Author: jrsnyder, published on 20131117
Summary
Do not underestimate the many effective uses for this manipulative!! These Fraction Blocks have applications from early grades and introductory fraction concepts through Algebra 2 and beyond! Much of the effectiveness of this tool lies in its simplicity, and files are very easy to print; the blocks are perfect for the beginning 3D printer operator.
Fractions are often taught using 2dimensional figures, graphics or manipulatives. Using 3 dimensions, students can better understand fractions through increased spatial awareness while introducing area and volume concepts at an earlier age. The fractional nature of the blocks can be expanded to concepts of volume, surface area, growth and scale factors, ratios and proportions, etc.
Various files can be printed based on the concept being taught or the grade level of the student. Blocks can be printed both with or without fraction labels.
See the instructions for a few ideas on how to use the Fraction Blocks to teach various concepts at different levels of mathematical ability.
Instructions
One of the greatest things about this manipulative is the fact that it is scalable to grade level and depth of concept being taught. The instructions below provide instructions for printing and using your Fraction Blocks based on these factors.
The given files are scaled so that the largest block, the oneunit block, will measure exactly 10cm x 10cm x 10cm. This is most likely too large for student use, but can make a great demonstration tool for the teacher. Student models should be scaled down by 50% to produce a student unit cube that measures 5cm x 5cm x 5cm.
A. Introductory Fraction Concepts

Print the base and the labeled blocks: one, onehalf, onethird, onefourth (a), onefifth, onesixth (a), oneseventh, and oneeighth (a). It is recommended that you print each type of block in a different color if possible, for easy identification. Print enough of each block so that together they can form one whole (i.e. print two onehalf blocks, three onethird blocks, etc.)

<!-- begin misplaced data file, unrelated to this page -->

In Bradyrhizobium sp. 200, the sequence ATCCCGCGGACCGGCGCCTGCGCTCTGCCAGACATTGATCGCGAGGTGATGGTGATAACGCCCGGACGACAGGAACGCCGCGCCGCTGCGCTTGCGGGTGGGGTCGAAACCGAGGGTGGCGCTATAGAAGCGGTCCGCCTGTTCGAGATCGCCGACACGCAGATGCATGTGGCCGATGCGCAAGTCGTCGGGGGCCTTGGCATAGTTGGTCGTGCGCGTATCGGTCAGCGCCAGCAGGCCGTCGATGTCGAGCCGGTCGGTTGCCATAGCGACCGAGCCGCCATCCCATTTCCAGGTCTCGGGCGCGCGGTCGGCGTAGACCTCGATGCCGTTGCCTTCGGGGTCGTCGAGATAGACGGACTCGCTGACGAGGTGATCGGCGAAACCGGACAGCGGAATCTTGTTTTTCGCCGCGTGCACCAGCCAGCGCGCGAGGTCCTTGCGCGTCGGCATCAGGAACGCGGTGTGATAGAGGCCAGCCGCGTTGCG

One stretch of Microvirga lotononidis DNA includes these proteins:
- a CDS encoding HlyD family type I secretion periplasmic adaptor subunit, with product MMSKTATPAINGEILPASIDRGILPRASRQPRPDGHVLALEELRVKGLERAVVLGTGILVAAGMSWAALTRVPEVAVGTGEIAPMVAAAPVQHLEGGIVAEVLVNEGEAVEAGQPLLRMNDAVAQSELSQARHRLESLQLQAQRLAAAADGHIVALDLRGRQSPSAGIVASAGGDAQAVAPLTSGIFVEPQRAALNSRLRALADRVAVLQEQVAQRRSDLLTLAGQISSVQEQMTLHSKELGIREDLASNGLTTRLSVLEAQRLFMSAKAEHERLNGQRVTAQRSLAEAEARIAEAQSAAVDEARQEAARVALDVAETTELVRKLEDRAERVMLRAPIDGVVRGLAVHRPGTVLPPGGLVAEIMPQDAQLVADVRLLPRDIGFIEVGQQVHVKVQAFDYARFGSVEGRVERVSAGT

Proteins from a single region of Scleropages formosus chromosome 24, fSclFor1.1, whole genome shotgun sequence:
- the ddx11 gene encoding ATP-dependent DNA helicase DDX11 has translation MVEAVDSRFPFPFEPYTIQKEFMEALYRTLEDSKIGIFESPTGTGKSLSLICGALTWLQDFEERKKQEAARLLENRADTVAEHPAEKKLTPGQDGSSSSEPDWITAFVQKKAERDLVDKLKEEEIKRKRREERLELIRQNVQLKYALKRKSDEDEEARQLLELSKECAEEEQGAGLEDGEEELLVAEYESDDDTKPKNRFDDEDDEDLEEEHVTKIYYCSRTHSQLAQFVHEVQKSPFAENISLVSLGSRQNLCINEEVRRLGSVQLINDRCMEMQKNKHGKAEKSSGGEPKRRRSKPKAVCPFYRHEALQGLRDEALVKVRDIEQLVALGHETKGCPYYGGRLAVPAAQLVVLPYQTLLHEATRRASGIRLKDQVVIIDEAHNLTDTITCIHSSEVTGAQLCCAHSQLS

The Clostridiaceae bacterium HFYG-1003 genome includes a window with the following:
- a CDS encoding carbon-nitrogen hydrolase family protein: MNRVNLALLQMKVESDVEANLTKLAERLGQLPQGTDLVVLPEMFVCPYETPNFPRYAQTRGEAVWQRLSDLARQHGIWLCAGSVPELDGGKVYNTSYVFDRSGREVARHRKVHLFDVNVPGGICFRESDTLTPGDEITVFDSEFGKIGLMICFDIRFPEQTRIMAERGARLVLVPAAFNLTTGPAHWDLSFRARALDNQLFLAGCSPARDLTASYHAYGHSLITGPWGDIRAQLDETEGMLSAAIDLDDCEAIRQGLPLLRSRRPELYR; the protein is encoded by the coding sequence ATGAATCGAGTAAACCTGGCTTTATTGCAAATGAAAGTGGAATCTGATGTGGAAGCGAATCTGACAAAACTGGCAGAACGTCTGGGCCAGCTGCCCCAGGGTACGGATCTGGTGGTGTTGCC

Use the blocks to explore how a whole can be divided into equal parts.
Sample prompts:
“How many thirds does it take to equal one whole?”
“How many sixths does it take to equal one whole?”
“If a whole is divided into seven equal parts, what is the size of one part?”
 Use the blocks to explore equivalent fractions or missing parts of the whole.
Sample prompts:
“How many fourths does it take to create onehalf?”
“Oneeighth plus oneeighth is equal to what other fractional part?”
“Given one fourth and one eighth, what fraction combinations would you use to complete the whole?”
 Extension. The onefourth, onesixth and oneeighth blocks have more than one block shape. These are labeled as b and c blocks. These blocks can be used to show that equivalent fractional parts can come in different forms, and can be used for an early discussion about equivalent volumes in relation to different shapes. Print these blocks in the same color as their fractional equivalents for easy identification.
B. Length, Surface Area and Volume Relationships.
 Print the oneunit cube, the oneeighth (c) cube and the onesixtyfourth cube. Choose either the labeled or unlabeled versions of each. These three cubes can be used as an introduction to the scale factor relationships between length, surface area and volume.
Sample Prompts:
“How does the length of one edge of the oneeighth cube compare to the length of one edge of the unit cube?” (it is onehalf the length)
“How does the area of one face of the oneeighth cube compare to the area of one face of the unit cube?” (it is onefourth the area)
“How does the volume of the oneeighth cube compare to the length of the volume of the unit cube?” (it is oneeighth the volume)
Extend these ideas to the 1/64 cube and ask students to find a pattern (the linear scale factor is squared to find the surface area and cubed to find the volume). Extend these ideas by printing other nonregular blocks and explore the change in dimensions, surface area and volume.
There are many, many more exciting way to use these blocks! Share your ideas!
License: Creative Commons – Attribution – Share Alike
Tags: 3d, blocks, curriculum, fractions, MakerBotAcademyMath, manipulative, math, proportion, ratio, surface_area, volume